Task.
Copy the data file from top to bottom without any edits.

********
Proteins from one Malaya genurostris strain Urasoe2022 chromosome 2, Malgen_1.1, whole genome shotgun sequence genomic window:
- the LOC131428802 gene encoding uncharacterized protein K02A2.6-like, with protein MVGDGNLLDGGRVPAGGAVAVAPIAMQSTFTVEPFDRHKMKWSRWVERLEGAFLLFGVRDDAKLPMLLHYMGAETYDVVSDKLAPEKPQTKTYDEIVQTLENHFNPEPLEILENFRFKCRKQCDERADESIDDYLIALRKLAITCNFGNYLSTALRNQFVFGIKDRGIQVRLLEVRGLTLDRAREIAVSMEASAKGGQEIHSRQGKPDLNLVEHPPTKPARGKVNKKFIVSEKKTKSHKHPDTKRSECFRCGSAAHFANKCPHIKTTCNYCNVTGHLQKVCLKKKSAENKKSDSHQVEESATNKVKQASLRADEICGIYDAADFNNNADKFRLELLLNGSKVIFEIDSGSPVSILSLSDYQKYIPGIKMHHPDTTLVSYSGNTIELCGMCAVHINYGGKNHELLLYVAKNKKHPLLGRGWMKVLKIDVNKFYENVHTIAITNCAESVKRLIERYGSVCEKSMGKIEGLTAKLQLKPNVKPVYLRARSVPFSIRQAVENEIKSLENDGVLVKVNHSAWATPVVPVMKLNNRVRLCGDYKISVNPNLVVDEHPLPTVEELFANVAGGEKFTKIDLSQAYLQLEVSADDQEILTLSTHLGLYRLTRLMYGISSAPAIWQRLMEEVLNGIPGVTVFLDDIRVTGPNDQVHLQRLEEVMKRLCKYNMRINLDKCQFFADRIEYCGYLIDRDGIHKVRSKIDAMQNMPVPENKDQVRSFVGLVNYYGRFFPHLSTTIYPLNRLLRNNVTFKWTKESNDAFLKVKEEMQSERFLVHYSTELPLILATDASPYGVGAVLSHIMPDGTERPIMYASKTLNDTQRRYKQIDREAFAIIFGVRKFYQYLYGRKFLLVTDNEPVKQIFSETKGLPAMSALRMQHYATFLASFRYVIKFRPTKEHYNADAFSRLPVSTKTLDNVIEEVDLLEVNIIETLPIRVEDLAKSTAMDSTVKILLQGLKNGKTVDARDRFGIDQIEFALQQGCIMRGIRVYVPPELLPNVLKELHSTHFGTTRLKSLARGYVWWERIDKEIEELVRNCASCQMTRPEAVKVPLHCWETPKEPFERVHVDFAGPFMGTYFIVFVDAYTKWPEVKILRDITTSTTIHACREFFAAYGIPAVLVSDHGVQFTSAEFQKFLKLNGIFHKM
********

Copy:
Proteins from one Malaya genurostris strain Urasoe2022 chromosome 2, Malgen_1.1, whole genome shotgun sequence genomic window:
- the LOC131428802 gene encoding uncharacterized protein K02A2.6-like, with protein MVGDGNLLDGGRVPAGGAVAVAPIAMQSTFTVEPFDRHKMKWSRWVERLEGAFLLFGVRDDAKLPMLLHYMGAETYDVVSDKLAPEKPQTKTYDEIVQTLENHFNPEPLEILENFRFKCRKQCDERADESIDDYLIALRKLAITCNFGNYLSTALRNQFVFGIKDRGIQVRLLEVRGLTLDRAREIAVSMEASAKGGQEIHSRQGKPDLNLVEHPPTKPARGKVNKKFIVSEKKTKSHKHPDTKRSECFRCGSAAHFANKCPHIKTTCNYCNVTGHLQKVCLKKKSAENKKSDSHQVEESATNKVKQASLRADEICGIYDAADFNNNADKFRLELLLNGSKVIFEIDSGSPVSILSLSDYQKYIPGIKMHHPDTTLVSYSGNTIELCGMCAVHINYGGKNHELLLYVAKNKKHPLLGRGWMKVLKIDVNKFYENVHTIAITNCAESVKRLIERYGSVCEKSMGKIEGLTAKLQLKPNVKPVYLRARSVPFSIRQAVENEIKSLENDGVLVKVNHSAWATPVVPVMKLNNRVRLCGDYKISVNPNLVVDEHPLPTVEELFANVAGGEKFTKIDLSQAYLQLEVSADDQEILTLSTHLGLYRLTRLMYGISSAPAIWQRLMEEVLNGIPGVTVFLDDIRVTGPNDQVHLQRLEEVMKRLCKYNMRINLDKCQFFADRIEYCGYLIDRDGIHKVRSKIDAMQNMPVPENKDQVRSFVGLVNYYGRFFPHLSTTIYPLNRLLRNNVTFKWTKESNDAFLKVKEEMQSERFLVHYSTELPLILATDASPYGVGAVLSHIMPDGTERPIMYASKTLNDTQRRYKQIDREAFAIIFGVRKFYQYLYGRKFLLVTDNEPVKQIFSETKGLPAMSALRMQHYATFLASFRYVIKFRPTKEHYNADAFSRLPVSTKTLDNVIEEVDLLEVNIIETLPIRVEDLAKSTAMDSTVKILLQGLKNGKTVDARDRFGIDQIEFALQQGCIMRGIRVYVPPELLPNVLKELHSTHFGTTRLKSLARGYVWWERIDKEIEELVRNCASCQMTRPEAVKVPLHCWETPKEPFERVHVDFAGPFMGTYFIVFVDAYTKWPEVKILRDITTSTTIHACREFFAAYGIPAVLVSDHGVQFTSAEFQKFLKLNGIFHKM